• The biggest one is what is best known as Division 7A. Division 7A is the section of the Tax Act that dictates how loans by companies to individuals and trusts are treated.  Such loans must be repaid under a loan agreement with a set formula dictating repayments of both interest and principal.  If the company doesn’t make the minimum repayment then the shortfall is taxed as income in the name of the individual or trust.  So make sure you at least meet that minimum repayment.
  • For new loans, maybe they can be paid out before the end of the financial year. Or even before the 2021 Tax Return is lodged.  That way, there is no tax hit.

Proper tax planning is pivotal to maximising your situation.  And with proper tax planning you will know what your tax liabilities will be and when they will fall due.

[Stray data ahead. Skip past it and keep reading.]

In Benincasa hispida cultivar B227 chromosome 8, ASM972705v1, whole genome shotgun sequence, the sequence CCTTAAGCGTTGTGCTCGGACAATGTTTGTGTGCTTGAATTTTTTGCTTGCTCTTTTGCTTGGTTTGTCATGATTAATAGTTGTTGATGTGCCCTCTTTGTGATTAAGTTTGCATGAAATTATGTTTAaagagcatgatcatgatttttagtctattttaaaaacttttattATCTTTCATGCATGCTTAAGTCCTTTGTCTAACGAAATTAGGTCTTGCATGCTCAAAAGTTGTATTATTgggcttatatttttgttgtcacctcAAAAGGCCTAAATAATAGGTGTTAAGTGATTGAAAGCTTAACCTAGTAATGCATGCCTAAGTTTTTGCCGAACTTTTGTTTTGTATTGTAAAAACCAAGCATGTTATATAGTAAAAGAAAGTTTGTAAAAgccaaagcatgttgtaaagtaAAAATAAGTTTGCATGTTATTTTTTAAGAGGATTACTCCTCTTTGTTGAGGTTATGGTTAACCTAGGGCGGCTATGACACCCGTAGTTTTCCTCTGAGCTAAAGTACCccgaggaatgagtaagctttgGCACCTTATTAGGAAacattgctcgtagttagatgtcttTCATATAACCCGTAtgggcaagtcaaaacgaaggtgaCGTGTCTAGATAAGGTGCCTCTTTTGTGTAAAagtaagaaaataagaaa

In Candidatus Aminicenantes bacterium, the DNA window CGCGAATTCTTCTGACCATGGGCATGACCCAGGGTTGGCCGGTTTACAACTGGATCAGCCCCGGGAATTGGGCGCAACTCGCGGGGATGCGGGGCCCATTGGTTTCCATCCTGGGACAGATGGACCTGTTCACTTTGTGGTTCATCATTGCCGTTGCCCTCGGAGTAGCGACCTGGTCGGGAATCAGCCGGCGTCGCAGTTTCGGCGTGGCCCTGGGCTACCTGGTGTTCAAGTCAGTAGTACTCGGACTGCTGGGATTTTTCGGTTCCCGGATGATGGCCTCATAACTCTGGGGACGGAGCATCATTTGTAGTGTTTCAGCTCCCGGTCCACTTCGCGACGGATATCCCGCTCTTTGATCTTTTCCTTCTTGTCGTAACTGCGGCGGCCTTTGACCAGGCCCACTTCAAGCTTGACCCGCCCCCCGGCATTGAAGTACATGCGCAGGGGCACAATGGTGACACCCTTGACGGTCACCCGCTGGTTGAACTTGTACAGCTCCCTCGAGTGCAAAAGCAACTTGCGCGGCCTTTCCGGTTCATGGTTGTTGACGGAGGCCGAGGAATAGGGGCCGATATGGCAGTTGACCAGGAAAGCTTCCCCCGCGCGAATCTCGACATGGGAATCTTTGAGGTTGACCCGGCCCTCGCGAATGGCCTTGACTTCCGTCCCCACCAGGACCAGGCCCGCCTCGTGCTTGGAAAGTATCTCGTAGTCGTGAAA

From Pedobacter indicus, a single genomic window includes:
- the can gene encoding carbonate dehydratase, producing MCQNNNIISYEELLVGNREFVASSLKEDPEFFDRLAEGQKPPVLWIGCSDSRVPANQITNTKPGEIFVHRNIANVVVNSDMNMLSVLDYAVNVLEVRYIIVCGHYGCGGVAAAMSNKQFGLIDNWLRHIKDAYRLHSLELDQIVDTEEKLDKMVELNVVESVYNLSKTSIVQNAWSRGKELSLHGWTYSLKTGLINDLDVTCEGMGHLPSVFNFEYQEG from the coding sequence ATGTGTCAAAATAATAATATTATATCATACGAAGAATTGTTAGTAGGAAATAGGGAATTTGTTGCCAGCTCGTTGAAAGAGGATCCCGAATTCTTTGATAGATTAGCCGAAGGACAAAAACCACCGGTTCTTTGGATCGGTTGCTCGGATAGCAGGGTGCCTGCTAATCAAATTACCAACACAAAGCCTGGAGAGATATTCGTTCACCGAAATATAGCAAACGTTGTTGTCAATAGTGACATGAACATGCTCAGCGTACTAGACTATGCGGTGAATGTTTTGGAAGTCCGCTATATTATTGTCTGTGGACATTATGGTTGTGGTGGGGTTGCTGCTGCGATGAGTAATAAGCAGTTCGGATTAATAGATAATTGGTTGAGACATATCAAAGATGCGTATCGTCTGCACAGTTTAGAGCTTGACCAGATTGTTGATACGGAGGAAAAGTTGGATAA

Do you receive this level of service form your accountant?  If not you better call us.


Ways to manage a capital gain

Have you made a taxable capital gain this year?  If so, time is running out to manage its tax impact.

Before starting our discussion there are three key things to keep in mind:-

  1. Capital gains are recognised by contract date; not when you receive the proceeds.

  2. Capital gains are halved if the asset was owned for more than 12 months; but companies pay tax on the full gain.

  3. But capital losses are offset against the capital gain before applying that 50% discount.

So if you have already made a capital gain in this 2020/21 tax year, is there any other asset you can sell to generate a capital loss that can reduce that gain?

If you still have a net capital gain, other options for reducing the tax liability are:-

  • An investor may be able to prepay interest.

  • You could make concessional (deductible) contribution – but seek financial planning advice first as there are many other considerations to take into account.

  • Make a donation.

  • If a trust is the one which has made or will make a capital gain, see whether any possible beneficiary has any capital losses or are on lower marginal tax rate.